written by | June 28, 2022

Know All About Section 80 CCD (1B) Deduction

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Table of Content


Everyone wears a disgruntled look when it comes to levying taxes on salaries. There are several options to consider to avail of tax deductions. Depending on the salary you draw and your immediate requirements, you can invest a specific amount in various schemes which will serve you well in your old age. You can invest in a national savings certificate, medical insurance, life insurance, public provident fund and even claim deductions by applying for home loans. You should make practical investments which are aligned perfectly with your revenue objectives. Don’t jump the gun and invest a huge amount in something in order to free yourself from the payment of taxes. It is always wise to spend some time studying the various options, discuss them with your near ones and then make the appropriate choice. You can also seek expert opinion from your finance department or even your own personal chartered accountant if you have one. Finance and investment professionals will guide you in the right direction and assist you in making realistic investments. On April 1, 2016, Section 80 CCD 1B was brought under the domain of Section 80 CCD.

Did you know? There are more than 4 crore Indians who have enrolled for the Atal pension yojana.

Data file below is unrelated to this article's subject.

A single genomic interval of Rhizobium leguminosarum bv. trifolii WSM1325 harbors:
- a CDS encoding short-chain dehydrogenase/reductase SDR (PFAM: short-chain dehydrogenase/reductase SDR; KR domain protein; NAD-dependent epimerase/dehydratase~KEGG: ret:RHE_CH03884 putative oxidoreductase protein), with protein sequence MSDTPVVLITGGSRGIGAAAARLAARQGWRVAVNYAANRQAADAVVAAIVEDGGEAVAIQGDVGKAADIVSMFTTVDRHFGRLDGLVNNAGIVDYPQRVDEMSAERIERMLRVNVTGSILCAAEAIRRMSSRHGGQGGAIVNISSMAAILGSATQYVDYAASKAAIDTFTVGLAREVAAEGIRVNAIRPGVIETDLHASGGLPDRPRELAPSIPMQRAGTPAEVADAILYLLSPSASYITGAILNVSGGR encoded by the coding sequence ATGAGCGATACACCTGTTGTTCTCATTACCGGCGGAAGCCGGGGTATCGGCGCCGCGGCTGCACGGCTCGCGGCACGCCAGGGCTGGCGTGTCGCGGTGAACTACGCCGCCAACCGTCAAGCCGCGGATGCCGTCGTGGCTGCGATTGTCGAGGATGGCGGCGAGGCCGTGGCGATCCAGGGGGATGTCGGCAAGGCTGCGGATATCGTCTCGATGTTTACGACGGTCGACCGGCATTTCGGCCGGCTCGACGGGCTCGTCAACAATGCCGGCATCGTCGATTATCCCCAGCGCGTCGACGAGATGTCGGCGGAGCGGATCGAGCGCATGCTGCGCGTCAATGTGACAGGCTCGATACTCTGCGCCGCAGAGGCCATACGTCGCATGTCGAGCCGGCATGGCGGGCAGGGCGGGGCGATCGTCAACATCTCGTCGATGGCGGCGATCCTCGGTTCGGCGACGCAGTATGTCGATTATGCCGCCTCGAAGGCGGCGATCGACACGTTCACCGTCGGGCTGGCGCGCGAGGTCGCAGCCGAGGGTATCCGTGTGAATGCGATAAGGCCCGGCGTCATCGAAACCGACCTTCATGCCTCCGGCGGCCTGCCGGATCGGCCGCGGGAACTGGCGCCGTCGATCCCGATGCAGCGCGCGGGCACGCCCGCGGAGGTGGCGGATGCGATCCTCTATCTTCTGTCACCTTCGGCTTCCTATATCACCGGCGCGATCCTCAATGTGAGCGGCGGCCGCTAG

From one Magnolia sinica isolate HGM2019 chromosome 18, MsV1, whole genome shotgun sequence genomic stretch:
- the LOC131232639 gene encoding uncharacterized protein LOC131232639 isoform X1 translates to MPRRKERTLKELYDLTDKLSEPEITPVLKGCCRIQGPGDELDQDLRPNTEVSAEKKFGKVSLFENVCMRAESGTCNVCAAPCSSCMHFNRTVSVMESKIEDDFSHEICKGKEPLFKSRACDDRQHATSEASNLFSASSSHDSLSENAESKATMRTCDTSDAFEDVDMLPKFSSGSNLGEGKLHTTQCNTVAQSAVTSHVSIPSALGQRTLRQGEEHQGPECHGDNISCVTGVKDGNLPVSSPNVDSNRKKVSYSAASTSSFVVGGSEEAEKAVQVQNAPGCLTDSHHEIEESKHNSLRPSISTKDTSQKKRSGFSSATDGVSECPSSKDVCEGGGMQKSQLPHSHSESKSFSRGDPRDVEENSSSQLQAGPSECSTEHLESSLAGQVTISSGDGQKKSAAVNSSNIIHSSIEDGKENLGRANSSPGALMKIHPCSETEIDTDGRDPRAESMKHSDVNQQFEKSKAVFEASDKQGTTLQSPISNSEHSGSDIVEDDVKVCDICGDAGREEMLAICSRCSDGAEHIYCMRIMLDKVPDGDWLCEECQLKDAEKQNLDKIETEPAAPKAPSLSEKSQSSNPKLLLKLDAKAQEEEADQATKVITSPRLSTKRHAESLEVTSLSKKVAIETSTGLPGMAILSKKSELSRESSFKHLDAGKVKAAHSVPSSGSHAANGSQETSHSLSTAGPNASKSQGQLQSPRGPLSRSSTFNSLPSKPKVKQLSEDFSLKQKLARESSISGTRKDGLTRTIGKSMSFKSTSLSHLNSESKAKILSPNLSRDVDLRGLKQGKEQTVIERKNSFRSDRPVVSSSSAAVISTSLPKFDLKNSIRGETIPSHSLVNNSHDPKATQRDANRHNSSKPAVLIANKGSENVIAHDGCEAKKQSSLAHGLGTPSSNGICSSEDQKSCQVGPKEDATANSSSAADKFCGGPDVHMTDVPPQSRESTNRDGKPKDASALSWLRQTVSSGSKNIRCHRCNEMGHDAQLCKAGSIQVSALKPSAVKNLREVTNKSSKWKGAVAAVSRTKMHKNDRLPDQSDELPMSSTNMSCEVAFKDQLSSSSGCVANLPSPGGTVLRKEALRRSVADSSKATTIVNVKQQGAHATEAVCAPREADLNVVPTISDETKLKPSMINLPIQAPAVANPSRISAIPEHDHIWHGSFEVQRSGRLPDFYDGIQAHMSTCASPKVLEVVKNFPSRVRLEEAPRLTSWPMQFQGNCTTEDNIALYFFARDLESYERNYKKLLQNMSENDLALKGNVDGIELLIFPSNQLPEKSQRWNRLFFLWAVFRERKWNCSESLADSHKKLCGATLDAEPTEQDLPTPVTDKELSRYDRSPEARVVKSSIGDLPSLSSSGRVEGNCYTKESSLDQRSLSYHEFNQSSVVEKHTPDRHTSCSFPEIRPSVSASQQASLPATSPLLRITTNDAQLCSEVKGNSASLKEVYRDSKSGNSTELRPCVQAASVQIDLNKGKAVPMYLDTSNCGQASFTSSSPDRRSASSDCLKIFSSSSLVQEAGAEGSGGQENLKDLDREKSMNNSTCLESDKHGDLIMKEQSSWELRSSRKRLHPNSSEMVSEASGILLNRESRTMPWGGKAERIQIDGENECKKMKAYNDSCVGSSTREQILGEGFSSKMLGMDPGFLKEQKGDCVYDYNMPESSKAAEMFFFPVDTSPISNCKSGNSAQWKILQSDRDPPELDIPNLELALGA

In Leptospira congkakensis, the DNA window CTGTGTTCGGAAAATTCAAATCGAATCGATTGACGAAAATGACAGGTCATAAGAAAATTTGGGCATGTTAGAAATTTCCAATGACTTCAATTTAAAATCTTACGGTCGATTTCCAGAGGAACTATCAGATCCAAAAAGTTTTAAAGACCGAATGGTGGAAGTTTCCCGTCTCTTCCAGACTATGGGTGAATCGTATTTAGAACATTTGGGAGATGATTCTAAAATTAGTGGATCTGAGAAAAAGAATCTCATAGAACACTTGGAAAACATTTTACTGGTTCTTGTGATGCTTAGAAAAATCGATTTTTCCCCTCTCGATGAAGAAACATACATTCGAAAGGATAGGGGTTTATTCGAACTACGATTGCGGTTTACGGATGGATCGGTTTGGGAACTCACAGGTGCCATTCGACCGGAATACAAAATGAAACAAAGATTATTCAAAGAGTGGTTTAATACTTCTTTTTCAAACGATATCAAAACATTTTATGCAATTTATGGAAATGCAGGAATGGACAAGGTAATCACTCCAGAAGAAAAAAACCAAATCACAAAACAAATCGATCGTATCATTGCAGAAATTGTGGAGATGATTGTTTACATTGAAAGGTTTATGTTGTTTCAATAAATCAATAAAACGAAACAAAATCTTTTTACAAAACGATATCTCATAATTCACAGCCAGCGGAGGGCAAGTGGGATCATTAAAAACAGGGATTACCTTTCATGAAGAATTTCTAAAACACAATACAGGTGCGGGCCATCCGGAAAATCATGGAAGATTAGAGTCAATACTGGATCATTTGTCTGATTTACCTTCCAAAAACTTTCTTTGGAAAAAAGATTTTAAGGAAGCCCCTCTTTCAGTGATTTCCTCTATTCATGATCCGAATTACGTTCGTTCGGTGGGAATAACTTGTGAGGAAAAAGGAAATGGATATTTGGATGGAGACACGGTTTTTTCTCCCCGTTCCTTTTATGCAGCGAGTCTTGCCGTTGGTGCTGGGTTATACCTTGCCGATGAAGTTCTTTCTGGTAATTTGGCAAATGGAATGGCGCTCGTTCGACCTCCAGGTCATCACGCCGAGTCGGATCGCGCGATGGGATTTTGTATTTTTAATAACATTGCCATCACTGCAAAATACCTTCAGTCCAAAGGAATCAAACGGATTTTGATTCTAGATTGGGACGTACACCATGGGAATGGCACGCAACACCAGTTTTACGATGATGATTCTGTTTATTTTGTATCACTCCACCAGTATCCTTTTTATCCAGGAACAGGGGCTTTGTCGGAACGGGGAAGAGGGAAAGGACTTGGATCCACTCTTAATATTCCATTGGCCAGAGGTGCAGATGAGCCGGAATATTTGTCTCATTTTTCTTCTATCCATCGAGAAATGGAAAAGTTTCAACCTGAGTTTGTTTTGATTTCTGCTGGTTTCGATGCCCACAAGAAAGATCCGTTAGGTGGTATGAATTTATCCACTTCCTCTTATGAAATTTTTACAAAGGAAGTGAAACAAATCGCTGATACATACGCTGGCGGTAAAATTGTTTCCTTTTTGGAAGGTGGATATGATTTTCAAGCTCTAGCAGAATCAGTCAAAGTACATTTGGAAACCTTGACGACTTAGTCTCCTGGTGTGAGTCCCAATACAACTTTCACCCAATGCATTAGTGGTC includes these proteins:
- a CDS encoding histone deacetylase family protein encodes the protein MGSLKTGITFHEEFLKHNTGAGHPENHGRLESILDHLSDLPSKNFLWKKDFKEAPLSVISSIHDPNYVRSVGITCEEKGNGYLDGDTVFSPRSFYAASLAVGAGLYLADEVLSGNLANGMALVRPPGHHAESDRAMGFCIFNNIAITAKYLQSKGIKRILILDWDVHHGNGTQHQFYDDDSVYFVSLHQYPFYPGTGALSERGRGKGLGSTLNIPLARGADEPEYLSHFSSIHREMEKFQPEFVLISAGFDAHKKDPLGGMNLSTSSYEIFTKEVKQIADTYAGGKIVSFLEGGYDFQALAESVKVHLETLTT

Income Tax Deductions Under Sec 80 CCD(1B)

All working professionals, self-employed individuals and even non-resident Indians are eligible to claim additional tax deductions other than what they claim under Section 80CCD (1). The total deduction amount they can claim is 50000, but this is possible only if they make a contribution towards the national pension scheme or the Atal pension yojana.

Plan Your Taxes to Save Your Income

There are numerous investment options to choose from when it comes to saving your income tax. Many individuals shy away from keeping their funds locked on a long-term basis, but the government has introduced many tax-saving instruments to choose from. Some of these are listed in the table given below, along with the tenure of investment and the percentage of returns: